- Read command-line options from file. The options read are inserted
in place of the original @file option. If file does not
exist, or cannot be read, then the option will be treated literally, and
Options in file are separated by whitespace. A whitespace character may be included in an option by surrounding the entire option in either single or double quotes. Any character (including a backslash) may be included by prefixing the character to be included with a backslash. The file may itself contain additional @file options; any such options will be processed recursively.
- Turn on listings, in any of a variety of ways:
You may combine these options; for example, use -aln for assembly listing without forms processing. The =file option, if used, must be the last one. By itself, -a defaults to -ahls.
- Begin in alternate macro mode, see Altmacro,,".altmacro".
- Ignored. This option is accepted for script compatibility with calls to other assemblers.
- --defsym sym=value
- Define the symbol sym to be value before assembling the input file. value must be an integer constant. As in C, a leading 0x indicates a hexadecimal value, and a leading 0 indicates an octal value.
- "fast"---skip whitespace and comment preprocessing (assume source is compiler output).
- Generate debugging information for each assembler source line using whichever debug format is preferred by the target. This currently means either STABS, ECOFF or DWARF2.
- Generate stabs debugging information for each assembler line. This may help debugging assembler code, if the debugger can handle it.
- Generate stabs debugging information for each assembler line, with GNU extensions that probably only gdb can handle, and that could make other debuggers crash or refuse to read your program. This may help debugging assembler code. Currently the only GNU extension is the location of the current working directory at assembling time.
- Generate DWARF2 debugging information for each assembler line. This may help debugging assembler code, if the debugger can handle it. Note---this option is only supported by some targets, not all of them.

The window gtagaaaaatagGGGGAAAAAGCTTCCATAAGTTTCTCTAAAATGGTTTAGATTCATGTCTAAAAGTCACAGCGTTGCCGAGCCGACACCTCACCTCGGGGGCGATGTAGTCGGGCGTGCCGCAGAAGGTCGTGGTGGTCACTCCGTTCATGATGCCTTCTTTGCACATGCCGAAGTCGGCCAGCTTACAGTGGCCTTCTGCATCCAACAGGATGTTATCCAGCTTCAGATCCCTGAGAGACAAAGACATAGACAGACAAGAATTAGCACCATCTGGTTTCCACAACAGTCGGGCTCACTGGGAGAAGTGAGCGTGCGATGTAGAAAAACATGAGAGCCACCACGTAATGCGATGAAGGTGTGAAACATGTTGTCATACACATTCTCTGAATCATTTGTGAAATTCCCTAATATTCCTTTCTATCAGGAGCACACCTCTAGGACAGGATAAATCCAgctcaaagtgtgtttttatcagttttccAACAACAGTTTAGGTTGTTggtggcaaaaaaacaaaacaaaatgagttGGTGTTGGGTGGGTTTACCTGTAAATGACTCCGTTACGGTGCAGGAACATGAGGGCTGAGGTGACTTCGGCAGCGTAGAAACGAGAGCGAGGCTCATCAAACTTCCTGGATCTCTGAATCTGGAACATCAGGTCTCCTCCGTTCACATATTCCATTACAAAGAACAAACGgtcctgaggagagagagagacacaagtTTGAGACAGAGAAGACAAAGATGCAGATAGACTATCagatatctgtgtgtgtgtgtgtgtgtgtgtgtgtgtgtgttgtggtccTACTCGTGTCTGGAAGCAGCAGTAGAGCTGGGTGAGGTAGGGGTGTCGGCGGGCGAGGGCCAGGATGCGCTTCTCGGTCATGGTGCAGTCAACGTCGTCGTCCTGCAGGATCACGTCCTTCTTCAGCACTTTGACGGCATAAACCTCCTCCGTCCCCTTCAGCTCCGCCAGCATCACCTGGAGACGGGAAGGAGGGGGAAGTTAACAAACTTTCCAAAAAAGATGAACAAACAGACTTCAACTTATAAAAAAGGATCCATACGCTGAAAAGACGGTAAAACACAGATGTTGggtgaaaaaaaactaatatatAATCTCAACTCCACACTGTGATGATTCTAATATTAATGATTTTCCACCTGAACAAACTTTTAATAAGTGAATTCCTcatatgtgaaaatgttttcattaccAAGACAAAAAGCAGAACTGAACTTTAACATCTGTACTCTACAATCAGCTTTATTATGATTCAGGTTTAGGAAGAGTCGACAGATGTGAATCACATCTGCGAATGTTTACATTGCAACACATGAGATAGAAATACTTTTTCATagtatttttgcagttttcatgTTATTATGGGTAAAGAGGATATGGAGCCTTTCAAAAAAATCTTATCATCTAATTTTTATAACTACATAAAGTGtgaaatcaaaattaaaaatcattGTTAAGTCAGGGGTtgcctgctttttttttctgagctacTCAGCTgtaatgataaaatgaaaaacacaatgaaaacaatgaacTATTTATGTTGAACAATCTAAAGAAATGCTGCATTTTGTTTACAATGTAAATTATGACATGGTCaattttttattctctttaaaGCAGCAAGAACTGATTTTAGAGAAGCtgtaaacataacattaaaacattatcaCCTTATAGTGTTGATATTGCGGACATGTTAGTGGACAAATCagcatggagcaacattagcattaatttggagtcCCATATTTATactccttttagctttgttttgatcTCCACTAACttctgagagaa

- Print a summary of the command line options and exit.
- Print a summary of all target specific options and exit.
- -I dir
- Add directory dir to the search list for ".include" directives.
- Don't warn about signed overflow.
- Issue warnings when difference tables altered for long displacements.
- Keep (in the symbol table) local symbols. On traditional a.out systems these start with L, but different systems have different local label prefixes.
- Set the maximum width, in words, of the output data column for an assembler listing to number.
- Set the maximum width, in words, of the output data column for continuation lines in an assembler listing to number.
- Set the maximum width of an input source line, as displayed in a listing, to number bytes.
- Set the maximum number of lines printed in a listing for a single line of input to number + 1.
- -o objfile
- Name the object-file output from as objfile.
- Fold the data section into the text section.
Set the default size of GAS's hash tables to a prime number close to number. Increasing this value can reduce the length of time it takes the assembler to perform its tasks, at the expense of increasing the assembler's memory requirements. Similarly reducing this value can reduce the memory requirements at the expense of speed.
- This option reduces GAS's memory requirements, at the expense of making the assembly processes slower. Currently this switch is a synonym for --hash-size=4051, but in the future it may have other effects as well.
- Print the maximum space (in bytes) and total time (in seconds) used by assembly.
- Remove local absolute symbols from the outgoing symbol table.
- Print the as version.
- Print the as version and exit.
- Suppress warning messages.
- Treat warnings as errors.
- Don't suppress warning messages or treat them as errors.
- Generate an object file even after errors.
- -- | files ...
- Standard input, or source files to assemble.
The following options are available when as is configured for an ARC processor.
- This option selects the core processor variant.
- -EB | -EL
- Select either big-endian (-EB) or little-endian (-EL) output.
The following options are available when as is configured for the ARM processor family.
- Specify which ARM processor variant is the target.
- Specify which ARM architecture variant is used by the target.